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Airplane Detailing: Why and How to Protect Your Investment

Let’s face it, a private aircraft of any size represents major investment not just in the initial purchase, but the ongoing maintenance as well. What may surprise some people is actually how many similarities there are in the worlds of airplane and car detailing. In this blog, we’re offering up a guide to why and how you should invest in mobile detailing for an aircraft, and how the job gets done best.

Mobile Detailing - Airplane Vs. Car: Surprisingly Similar

Overall, there are a lot of similarities when looking at auto detailing services and those designed for aircraft. There are many areas in which detailing products and techniques aren’t just similar, but actually quite interchangeable.

wings mobile detailing airplane detailing


When cleaning the exterior, many of the best automotive mobile detailing products from brands like Chemical Guys are equally effective. The only difference might be in the quantity you require to get the job done. Chemical Guys do make great ph-balanced soaps that are ideal for the cleaning of aircraft exteriors. What’s more, you might need a stronger delivery system like a soap/foam cannon to ensure that the soap gets everywhere you need it. Of course, you can also do a rinseless wash.

The painted surface of an aircraft is actually very similar in nature to that of a car. It starts with primer, then is made up of its base coat, and finished with clear coat. The only common difference is that aircraft might well have stripes or a two-tone color pattern depending on the make and style of plane. This may take a little bit of extra care depending on whether the stripes are painted on differently or not.

As with cars, paint protection is also a key step for keeping an aircraft looking its best. Minor paint imperfections can be corrected easily enough with a simple polish and waxing job to restore the shine. Any more significant damage can be corrected using the same three-stage paint correction process that auto detailers would use on a car: compound, polish, and then polish again.

If the tires need attention, then you can use a similar tire dressing to that used in car detailing, but only use it on the tire walls. Avoid getting anything on the tire treads. Wheel cleaners are also helpful, using aluminum-friendly products with a built-in sealant if possible.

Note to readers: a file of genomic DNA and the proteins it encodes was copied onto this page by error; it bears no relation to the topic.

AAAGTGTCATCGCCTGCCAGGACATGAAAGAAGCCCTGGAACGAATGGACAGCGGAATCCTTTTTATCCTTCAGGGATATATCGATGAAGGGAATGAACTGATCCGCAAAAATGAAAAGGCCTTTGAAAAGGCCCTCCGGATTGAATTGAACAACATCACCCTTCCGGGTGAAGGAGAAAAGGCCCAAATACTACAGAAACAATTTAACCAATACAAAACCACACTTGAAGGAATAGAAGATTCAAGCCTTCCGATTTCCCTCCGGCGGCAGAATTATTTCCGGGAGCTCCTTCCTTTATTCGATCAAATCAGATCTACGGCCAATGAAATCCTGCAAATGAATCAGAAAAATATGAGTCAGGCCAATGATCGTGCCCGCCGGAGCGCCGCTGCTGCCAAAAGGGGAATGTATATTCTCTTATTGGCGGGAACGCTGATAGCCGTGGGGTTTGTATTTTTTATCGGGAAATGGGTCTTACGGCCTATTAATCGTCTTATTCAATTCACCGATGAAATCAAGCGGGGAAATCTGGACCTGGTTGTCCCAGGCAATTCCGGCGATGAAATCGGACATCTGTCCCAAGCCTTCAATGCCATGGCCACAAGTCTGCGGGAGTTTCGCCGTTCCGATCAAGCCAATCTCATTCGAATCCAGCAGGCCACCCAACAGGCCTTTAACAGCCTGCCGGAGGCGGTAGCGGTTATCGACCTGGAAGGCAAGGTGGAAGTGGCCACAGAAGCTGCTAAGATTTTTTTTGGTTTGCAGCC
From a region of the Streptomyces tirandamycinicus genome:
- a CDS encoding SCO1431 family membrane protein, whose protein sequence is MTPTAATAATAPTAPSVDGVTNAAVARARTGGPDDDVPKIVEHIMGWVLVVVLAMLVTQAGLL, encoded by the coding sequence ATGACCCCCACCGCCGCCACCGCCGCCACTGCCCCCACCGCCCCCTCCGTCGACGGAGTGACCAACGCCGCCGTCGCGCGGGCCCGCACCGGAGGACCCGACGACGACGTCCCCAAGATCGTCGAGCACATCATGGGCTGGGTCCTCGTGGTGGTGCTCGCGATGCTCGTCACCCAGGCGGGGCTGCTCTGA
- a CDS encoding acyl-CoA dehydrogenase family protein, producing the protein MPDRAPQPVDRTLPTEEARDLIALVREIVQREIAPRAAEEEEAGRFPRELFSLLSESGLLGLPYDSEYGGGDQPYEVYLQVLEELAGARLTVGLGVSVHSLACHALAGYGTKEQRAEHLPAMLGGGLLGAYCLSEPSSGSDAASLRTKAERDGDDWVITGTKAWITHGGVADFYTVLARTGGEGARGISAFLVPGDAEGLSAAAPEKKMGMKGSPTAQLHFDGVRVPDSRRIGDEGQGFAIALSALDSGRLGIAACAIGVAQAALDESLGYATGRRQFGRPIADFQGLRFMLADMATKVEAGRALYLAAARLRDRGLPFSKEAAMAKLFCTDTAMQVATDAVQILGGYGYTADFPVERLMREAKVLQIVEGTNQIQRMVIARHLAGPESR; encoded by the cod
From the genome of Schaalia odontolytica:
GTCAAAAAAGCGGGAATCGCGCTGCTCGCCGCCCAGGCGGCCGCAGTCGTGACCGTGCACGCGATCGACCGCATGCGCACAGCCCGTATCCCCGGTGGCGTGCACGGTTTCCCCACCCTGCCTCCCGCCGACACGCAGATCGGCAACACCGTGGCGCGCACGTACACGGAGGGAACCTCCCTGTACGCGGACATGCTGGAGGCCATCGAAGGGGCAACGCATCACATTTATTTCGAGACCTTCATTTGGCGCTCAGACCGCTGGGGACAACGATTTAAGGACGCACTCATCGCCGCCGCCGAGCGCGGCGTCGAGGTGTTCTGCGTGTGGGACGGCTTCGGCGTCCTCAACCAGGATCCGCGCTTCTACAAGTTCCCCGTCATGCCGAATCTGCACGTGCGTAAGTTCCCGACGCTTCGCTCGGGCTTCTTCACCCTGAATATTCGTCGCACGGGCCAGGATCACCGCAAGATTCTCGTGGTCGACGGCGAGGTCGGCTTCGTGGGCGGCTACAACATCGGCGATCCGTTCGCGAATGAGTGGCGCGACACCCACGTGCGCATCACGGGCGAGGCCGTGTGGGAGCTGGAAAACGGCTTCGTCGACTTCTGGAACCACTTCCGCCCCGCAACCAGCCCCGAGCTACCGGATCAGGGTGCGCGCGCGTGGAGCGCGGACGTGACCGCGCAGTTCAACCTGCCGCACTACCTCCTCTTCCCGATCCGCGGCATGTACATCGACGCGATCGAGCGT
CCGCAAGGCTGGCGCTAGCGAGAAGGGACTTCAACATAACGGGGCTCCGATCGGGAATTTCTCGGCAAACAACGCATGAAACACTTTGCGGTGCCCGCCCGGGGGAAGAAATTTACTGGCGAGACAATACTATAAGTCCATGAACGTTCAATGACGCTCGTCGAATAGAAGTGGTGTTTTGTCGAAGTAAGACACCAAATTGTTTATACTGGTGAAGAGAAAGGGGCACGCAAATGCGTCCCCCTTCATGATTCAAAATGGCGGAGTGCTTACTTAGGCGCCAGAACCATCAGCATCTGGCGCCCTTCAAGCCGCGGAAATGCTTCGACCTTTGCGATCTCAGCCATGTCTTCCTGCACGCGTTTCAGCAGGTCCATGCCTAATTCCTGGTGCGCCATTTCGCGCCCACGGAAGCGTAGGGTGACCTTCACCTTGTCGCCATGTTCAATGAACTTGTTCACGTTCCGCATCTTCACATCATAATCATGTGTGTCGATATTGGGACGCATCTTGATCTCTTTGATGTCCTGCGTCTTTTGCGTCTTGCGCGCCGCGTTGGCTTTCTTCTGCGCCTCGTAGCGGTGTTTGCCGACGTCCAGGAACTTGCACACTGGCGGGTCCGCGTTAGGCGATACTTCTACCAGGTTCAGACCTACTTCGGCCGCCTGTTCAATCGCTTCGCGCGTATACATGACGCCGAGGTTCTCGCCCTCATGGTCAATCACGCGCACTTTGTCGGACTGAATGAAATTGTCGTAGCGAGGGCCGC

wings mobile detailing airplane detailing


The exterior of a plane will usually need detailing even less frequently than cars do, but interiors tend to need more attention more often, especially if the plane is frequently used. Aircraft interiors are actually home to many of the same materials that you would see on a car detailing job: carpets and fabric upholstery, possibly leather seating, some coated wooden or other finished surfaces or trims about the place.

General, non-corrosive vehicle interior cleaning agents work just as well on planes as they do in cars. For leather surfaces, you might want to condition them and add protection to keep them looking stunning and offering maximum comfort to passengers. A sturdy vacuum cleaner is also a welcome ally, but do not listen to anyone who recommends vacuumable cleaning powders to use on aircraft. They may appear to work well initially, but over time you just end up working powder particles into the carpet, causing it to lose its luster.

The cockpit is invariably an area with many buttons, dials and other controls. To clean this area, stick with non-corrosive cleaning agents for the surfaces, but use a soft-bristled fine detailing brush for the areas around the buttons. This will deliver the best results.

wings mobile detailing airplane detailing


As we have mentioned, plane detailing may not be required as frequently as that of a car. A plane owner might only detail the exterior twice a year, but the interior will likely need attention sooner. Washing alone doesn’t offer any proper protection to the paint, which in turn leads to it dulling and losing its luster. A detailing job means the exterior paint is getting the protection it needs.

So, consider an exterior mobile detailing service at least twice a year, and perhaps double that for the interior, increasing the frequency along with how often the plane is used and how many passengers use it.


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